1. CMO tenure falls in the US
The average time spent by CMOs in their roles fell by a month in 2018 as the job becomes ever more complex.
At the 100 top US ad spenders, the average tenure was 44 months last year, compared to 43 months in 2017. The median tenure was 27.5 months, down from 31 months the year before.
The research suggests that the rapidly evolving nature of the role is behind the drop. CMOs now are often tasked not just with branding, marketing and advertising but also customer experience as well as managing ad tech.
On diversity, just a third (34%) of CMOs at the top US ad spenders were women, although that is up from 28% in 2018. Just nine are from ethnic minorities, down from 11 in 2017.
Source: Spencer Stuart
2. Almost two-thirds of UK ad spend to be online by 2020
UK advertisers are set to spend almost two-thirds (62%) of their budget online by 2020, up from 57% last year.
That makes the UK the largest online ad market in Europe and the third largest globally. And it is the largest in relation to the size of its economy, with online ad spend equating to 0.63% of GDP in the UK.
In 2018, £13.4bn of the total £23.6bn that was spent on advertising went online. Just two decades ago, online expenditure didn’t even register in published statistics and Google didn’t launch AdWords until 2000, when online ad spend was just £153m.
It is not just big brands advertising online, with small and medium-sized businesses making use of online. Some 42% of SMEs advertised online in 2017, up from 30% in 2013.
Source: Credos and Enders Analysis
3. High street footfall plummets in May, marking six-year low
Footfall fell by 3.5% in May, compared to a 0.4% decline during the same period last year, marking the steepest drop in six years.
High street footfall fell by 4.8% over the four weeks between 28 April and 25 May, a significant shift from the 0.5% increase in May last year.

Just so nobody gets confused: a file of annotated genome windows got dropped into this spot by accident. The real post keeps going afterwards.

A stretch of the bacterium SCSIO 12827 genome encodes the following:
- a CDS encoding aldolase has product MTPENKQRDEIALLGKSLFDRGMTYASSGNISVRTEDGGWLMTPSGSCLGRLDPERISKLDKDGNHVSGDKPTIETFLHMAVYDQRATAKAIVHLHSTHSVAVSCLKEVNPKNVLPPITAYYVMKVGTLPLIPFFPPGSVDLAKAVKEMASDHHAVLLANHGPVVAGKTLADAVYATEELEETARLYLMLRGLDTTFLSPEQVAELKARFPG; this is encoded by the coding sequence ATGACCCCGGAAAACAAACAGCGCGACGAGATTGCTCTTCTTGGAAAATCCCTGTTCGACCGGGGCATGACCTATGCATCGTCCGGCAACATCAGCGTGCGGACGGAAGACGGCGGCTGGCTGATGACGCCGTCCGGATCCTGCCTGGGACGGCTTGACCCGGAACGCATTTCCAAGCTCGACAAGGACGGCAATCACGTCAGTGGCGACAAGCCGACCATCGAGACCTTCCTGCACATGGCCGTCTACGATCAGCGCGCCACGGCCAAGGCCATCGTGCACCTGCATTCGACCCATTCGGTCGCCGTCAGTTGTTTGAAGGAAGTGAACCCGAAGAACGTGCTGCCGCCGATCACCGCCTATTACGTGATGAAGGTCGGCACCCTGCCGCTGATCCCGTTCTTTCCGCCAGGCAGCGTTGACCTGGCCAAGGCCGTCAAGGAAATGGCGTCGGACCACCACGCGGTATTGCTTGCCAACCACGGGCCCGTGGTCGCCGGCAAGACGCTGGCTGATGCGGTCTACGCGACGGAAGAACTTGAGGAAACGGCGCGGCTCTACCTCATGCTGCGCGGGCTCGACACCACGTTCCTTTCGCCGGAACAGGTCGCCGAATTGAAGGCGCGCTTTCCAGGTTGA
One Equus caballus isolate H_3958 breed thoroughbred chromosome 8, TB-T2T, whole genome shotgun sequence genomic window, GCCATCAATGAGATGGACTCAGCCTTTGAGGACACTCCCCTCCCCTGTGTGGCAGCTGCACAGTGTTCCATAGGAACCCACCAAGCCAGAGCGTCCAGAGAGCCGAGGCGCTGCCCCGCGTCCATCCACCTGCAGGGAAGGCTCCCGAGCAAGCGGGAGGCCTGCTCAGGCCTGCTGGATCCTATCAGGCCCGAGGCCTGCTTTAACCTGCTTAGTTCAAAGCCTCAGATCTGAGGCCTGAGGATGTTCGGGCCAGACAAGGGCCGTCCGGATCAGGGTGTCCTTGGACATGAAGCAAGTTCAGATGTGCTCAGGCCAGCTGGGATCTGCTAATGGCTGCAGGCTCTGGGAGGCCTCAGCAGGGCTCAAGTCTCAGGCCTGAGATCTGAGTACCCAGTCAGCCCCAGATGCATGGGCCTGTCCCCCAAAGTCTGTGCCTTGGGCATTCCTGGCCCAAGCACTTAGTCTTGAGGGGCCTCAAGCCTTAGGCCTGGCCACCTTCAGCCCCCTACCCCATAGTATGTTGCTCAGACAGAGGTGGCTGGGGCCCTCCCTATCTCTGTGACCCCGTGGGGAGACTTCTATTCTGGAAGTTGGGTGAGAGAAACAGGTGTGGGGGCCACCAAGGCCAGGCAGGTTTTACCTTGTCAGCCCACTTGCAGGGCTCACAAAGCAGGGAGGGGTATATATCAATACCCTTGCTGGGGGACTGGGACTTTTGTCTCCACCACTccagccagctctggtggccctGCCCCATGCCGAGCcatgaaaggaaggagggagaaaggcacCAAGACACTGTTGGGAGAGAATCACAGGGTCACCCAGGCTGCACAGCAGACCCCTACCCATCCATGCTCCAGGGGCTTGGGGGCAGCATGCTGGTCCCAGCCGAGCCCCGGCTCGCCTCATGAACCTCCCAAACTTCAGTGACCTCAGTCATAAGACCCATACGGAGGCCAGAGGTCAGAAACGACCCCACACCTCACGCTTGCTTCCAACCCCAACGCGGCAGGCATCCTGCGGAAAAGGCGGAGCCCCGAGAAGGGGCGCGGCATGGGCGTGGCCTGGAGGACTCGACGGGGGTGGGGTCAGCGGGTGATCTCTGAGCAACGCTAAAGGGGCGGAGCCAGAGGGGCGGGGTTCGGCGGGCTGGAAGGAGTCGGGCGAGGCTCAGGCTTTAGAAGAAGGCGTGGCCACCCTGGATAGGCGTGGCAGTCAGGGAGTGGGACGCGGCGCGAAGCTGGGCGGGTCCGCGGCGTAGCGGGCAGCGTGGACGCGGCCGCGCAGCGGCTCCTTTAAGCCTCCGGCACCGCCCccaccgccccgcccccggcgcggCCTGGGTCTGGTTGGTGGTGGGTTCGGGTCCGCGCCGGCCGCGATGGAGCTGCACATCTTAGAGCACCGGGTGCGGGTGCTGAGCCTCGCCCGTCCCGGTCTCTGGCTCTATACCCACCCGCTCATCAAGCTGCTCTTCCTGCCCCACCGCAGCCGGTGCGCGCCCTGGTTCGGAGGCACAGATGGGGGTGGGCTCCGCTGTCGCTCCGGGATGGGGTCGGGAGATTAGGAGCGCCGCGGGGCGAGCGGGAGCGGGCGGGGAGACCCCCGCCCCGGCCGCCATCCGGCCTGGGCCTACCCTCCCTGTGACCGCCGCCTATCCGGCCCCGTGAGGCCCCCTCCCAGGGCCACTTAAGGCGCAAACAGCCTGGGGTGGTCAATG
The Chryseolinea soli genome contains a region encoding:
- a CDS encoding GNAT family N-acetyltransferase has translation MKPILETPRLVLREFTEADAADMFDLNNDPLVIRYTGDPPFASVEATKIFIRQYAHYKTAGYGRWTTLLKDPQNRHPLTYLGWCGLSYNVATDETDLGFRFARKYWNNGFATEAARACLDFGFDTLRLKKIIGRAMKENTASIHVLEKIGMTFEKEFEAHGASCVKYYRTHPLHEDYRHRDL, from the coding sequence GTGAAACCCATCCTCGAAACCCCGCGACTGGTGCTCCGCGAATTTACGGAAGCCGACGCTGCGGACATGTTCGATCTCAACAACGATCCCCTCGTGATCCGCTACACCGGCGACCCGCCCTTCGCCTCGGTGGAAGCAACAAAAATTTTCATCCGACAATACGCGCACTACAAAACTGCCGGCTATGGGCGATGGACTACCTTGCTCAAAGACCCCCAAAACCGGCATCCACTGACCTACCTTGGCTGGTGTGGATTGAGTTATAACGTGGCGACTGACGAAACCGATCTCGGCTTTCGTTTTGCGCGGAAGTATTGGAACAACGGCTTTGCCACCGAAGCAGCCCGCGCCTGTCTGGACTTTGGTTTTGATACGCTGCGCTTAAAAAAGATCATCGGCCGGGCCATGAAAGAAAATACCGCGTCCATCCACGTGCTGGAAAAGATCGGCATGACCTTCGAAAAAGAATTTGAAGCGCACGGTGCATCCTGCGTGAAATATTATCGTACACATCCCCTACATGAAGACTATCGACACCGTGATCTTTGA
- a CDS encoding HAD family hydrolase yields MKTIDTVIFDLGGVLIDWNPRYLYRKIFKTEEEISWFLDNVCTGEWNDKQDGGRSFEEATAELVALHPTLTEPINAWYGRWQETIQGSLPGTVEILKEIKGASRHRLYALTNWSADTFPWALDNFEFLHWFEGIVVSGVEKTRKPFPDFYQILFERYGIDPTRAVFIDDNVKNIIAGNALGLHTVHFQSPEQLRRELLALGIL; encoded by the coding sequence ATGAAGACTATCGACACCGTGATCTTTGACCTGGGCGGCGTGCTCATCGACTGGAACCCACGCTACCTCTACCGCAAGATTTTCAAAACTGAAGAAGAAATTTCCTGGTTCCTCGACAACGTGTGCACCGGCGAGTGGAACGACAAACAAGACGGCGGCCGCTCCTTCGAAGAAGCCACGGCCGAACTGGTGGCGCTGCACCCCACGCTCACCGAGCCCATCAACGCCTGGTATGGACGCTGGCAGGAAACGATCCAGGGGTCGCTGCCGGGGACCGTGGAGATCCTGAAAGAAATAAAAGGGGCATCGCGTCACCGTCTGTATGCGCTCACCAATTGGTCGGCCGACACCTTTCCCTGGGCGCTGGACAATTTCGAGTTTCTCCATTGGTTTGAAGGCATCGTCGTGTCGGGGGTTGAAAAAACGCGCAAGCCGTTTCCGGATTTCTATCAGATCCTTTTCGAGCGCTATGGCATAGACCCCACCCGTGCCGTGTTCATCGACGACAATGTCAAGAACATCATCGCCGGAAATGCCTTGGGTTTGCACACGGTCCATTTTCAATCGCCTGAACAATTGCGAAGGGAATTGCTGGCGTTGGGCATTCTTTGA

Retail park footfall was up down 0.8%, while shopping centre footfall also dropped by 3.6%, compared to a 2.9% decline year on year. This was steeper than the three-month average decrease of 2.1%.
4. Amazon to account for a fifth of online spend in the UK by 2024
Amazon’s UK retail revenue is set to soar by 58.2% during the next five years to reach £15.7bn, meaning it will account for almost a fifth of all online spend.
That will take its share of the ecommerce market to 19.8% in 2024, up from 16.6% in 2019.
The food and grocery sector is anticipated to be the largest growth area for Amazon, with revenue rising 174.7% between 2019 and 2024. In comparison, the total grocery sector is forecast to grow by 15.5% over the same period.
Almost a fifth (19.4%) of UK online shoppers are Amazon Prime subscribers.
5. UK new car markets declines ones again
The UK new car market declined by 4.6% in May, with just 183,724 new cars registered.
The fall reflects continued uncertainty over diesel and clean air zones, as well as the removal of incentives for plug-in hybrid vehicles. Underlying economic and political instability also continues to affect consumer and business confidence.
Declines were recorded across all sales types during the month, with registrations by private consumers, fleets and business buyers plunging by 5%, 3% and 29% respectively.
“Confusing policy messages and changes to incentives continue to affect consumer and business confidence, causing drivers to keep hold of their older, more polluting vehicles for longer,” says SMMT chief executive Mike Hawes.